Miracle redux: Saints downplay revenge, Vikes ready for best
MINNEAPOLIS (AP) — The Minnesota Vikings screamed at Stefon Diggs to step out of bounds once he secured the leaping catch at the sideline , seeking to stop the clock for a long field goal try just after the New Orleans Saints had taken a late lead in their NFC divisional-round playoff game last season .
Diggs spun around instead, pressed his hand on the turf to keep his balance and sprinted the remaining 34 yards for the game-ending 61-yard touchdown pass that became known as the Minneapolis Miracle.
That throw-catch-run will forever be one of the most memorable plays in NFL history.
With the Saints set to visit the Vikings on Sunday night in a prime-time reprise of their instant classic, the coaches and players on both sides were trying their best to forget it — as inevitable as the replays have been throughout the week.
"We'll just have to deal with watching that last play again another 15 times, another 20 times, but that's part of it," said Saints coach Sean Payton, who sounded more disturbed by a failure by his offense to convert a third-and-1 on the previous drive that would have further limited the time the Vikings had to rally.
If Saints safety Marcus Williams had tackled Diggs instead of trying an ill-fated undercut, the story of that game would have been about yet another comeback engineered by Drew Brees.
"We did everything we could at the end of that game to go win it, and unfortunately they made a great play that allowed them to win it," Brees said. "So I let it go pretty quick. I guess it wasn't meant to be."
Though he remains a promising second-year player, Williams has had a hard time handling his infamy .
"It's another game," he repeated each time the subject was broached by reporters this week.
Even Diggs ducked the media this week. As for the revenge factor? The Saints dismissed that as fast as Diggs raced to the end zone that day. The Vikings did, too.
"I think the Saints will come in with a chip on their shoulder because that's who they are," Vikings coach Mike Zimmer said.
Here are some other key angles to follow for the game:
At age 39, Brees has completed better than 77 percent of his passes this season for 1,870 yards, 13 touchdowns and no interceptions. In beating the Baltimore Ravens last week, Brees became the fourth player in NFL history with 500 or more career touchdown passes.
The Vikings might be without top cornerback Xavier Rhodes, which could mean a big test for rookie Holton Hill.
"I'm really not worried about this guy as far as the game being too big for him or anything like that if he has to play," Zimmer said of Hill. "I feel like he's a competitor. But he's going to get in some matchups that may not be great."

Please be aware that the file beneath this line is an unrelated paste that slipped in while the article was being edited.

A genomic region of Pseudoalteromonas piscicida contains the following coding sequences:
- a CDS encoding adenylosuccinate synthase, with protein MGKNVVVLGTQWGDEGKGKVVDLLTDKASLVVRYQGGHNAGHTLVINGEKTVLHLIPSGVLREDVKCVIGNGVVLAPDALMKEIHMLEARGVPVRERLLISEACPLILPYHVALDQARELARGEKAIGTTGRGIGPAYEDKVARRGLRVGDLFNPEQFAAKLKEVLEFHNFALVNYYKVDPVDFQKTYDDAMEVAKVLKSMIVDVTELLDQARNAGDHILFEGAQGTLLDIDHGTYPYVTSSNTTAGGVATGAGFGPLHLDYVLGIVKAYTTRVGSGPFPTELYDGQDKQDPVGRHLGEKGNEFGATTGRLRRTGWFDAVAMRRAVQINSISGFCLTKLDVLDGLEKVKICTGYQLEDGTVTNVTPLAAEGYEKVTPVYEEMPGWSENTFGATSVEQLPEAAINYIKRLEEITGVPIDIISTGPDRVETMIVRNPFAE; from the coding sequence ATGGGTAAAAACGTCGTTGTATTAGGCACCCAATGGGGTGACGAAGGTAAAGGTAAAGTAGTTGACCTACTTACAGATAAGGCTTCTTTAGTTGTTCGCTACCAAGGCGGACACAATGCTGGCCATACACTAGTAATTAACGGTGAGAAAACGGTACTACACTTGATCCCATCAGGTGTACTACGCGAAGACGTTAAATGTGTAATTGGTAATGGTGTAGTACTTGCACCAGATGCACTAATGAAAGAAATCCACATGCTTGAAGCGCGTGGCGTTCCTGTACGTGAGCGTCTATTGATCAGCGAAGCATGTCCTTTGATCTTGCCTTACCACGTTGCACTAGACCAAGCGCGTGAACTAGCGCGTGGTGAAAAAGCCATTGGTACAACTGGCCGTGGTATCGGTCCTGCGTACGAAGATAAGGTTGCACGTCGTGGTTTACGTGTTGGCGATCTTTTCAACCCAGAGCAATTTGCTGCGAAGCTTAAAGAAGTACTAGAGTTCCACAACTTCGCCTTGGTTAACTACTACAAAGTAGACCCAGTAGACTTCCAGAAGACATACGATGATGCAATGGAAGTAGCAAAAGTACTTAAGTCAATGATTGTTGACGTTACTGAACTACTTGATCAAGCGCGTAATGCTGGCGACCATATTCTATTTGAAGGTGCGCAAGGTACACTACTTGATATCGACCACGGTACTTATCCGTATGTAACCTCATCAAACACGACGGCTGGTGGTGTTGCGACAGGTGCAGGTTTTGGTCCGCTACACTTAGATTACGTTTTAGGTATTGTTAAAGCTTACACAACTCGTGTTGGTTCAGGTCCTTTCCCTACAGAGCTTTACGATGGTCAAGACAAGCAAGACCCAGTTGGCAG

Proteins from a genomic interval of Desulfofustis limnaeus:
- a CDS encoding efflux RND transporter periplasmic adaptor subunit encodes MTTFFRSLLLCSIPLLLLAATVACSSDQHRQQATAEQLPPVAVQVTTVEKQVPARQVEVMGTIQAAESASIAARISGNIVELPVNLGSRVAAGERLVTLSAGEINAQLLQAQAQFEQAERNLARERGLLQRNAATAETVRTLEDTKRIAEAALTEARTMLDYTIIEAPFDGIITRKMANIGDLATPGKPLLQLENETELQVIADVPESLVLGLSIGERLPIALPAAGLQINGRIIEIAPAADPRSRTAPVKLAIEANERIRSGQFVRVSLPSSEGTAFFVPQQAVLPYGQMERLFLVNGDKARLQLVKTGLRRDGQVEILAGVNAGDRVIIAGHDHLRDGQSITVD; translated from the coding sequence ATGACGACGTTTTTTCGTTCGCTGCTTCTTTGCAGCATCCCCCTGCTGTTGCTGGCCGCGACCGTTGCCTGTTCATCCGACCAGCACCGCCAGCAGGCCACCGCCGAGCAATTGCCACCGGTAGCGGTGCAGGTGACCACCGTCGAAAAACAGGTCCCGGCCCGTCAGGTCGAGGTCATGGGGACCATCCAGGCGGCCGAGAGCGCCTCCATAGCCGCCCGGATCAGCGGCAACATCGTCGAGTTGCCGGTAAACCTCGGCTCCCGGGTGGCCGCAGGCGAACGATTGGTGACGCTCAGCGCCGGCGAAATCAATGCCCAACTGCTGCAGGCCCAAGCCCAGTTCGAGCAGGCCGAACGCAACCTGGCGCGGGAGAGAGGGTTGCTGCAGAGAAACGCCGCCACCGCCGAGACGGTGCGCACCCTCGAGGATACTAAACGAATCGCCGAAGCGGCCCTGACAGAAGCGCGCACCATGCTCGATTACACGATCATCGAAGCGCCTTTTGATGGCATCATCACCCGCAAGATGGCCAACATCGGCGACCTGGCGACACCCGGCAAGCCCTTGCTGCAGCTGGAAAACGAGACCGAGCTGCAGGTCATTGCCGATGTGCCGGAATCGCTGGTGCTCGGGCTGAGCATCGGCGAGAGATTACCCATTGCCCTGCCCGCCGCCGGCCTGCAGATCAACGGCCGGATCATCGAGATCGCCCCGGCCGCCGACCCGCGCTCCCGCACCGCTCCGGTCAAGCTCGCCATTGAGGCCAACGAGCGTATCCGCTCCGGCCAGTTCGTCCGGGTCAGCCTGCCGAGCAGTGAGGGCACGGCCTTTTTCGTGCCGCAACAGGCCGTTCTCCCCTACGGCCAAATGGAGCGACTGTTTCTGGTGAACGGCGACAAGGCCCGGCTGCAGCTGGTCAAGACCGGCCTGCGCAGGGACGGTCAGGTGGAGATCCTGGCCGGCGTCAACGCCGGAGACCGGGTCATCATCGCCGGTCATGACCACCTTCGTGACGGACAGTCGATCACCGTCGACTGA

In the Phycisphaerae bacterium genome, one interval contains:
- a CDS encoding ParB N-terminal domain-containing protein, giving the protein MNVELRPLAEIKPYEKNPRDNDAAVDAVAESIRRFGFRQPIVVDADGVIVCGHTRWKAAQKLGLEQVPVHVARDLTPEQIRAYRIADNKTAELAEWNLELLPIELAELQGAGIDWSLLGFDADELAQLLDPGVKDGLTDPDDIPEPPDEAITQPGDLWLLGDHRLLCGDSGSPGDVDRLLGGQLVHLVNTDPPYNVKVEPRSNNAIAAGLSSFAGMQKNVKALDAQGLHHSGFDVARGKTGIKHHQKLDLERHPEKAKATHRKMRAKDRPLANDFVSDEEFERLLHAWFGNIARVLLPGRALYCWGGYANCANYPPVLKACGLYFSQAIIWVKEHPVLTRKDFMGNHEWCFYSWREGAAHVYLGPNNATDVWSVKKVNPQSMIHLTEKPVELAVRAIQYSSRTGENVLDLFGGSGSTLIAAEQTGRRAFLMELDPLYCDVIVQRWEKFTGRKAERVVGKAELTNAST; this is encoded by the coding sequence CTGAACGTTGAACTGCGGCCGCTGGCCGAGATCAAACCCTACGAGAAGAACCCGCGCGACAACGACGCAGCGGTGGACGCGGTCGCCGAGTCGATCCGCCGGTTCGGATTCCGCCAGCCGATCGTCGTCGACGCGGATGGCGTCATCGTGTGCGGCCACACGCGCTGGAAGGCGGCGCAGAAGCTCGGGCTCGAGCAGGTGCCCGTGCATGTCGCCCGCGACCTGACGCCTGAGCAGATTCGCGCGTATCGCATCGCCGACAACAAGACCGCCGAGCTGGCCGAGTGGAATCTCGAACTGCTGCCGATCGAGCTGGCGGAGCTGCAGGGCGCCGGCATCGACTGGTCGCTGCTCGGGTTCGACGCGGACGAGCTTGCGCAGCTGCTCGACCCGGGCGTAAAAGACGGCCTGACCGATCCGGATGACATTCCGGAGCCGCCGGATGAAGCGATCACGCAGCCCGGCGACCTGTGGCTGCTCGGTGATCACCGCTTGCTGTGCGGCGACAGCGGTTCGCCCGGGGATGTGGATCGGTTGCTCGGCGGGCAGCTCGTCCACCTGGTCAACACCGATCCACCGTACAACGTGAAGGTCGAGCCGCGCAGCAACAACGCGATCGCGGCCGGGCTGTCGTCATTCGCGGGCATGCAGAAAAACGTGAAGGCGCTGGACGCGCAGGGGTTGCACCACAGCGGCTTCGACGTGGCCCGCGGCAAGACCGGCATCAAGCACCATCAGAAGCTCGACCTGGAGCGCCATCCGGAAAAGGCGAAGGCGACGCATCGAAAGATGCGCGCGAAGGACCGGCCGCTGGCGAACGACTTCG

With the whiff by Williams at the worst possible time as a prime example, there's no defensive skill more vital than tackling. The Vikings have been burned more than usual this season in pass coverage, but they've been sound on the ground with an average of 89.7 rushing yards allowed per game. With cornerback Trae Waynes, safety Harrison Smith and linebacker Eric Kendricks among the standouts, the Vikings have some of the surest tacklers in the league.
"In today's NFL, the way everybody's playing in space now, if you're not a good tackler in space it makes it really hard to be a good defensive team," Zimmer said.
GOING FOR IT
The Saints have run a fourth-down offensive play eight times in six games, converting seven.
"That gives us confidence when you've got a coach that believes in his players," running back Alvin Kamara said. "It's cool to have that type of coach where he gives us opportunities to prove ourselves."
The Vikings have stopped four of the seven fourth-down plays against them. During their current three-game winning streak, they've thwarted 28 of 32 third downs and reclaimed the top spot in the league with a 23.4 percent conversion rate allowed.
Last season, the Saints began to experiment with third-string quarterback Taysom Hill's versatility by letting him cover kicks. This year, he has on several short-yardage occasions replaced Brees under center as a change-of-pace, read-option quarterback. Hill also has executed fake punts as a runner and a thrower, caught a pass and even took his first pitch as a running back last week.
"He's powerful. He's got speed," Kamara said. "I love having him. I wouldn't want him to be nowhere else."
Between Brees and Hill on the depth chart is Teddy Bridgewater, who was acquired in a trade with the New York Jets two months ago. Though he's not likely to see the field, this will be Bridgewater's first visit to Minnesota as an opponent after playing his first four seasons for the Vikings.
"He's got a lot of really good traits. You can tell he's a guy that guys really like and will follow, and that's what you need at the quarterback position," Brees said.
If Bridgewater had not suffered that devastating knee injury in 2016, he'd probably still be the face of the franchise in Minnesota instead of Kirk Cousins.
"Like I've said a million times, I thought he'd be the quarterback for the rest of my career," Zimmer said. "I love the kid. I love his nature, competitiveness, everything about him."
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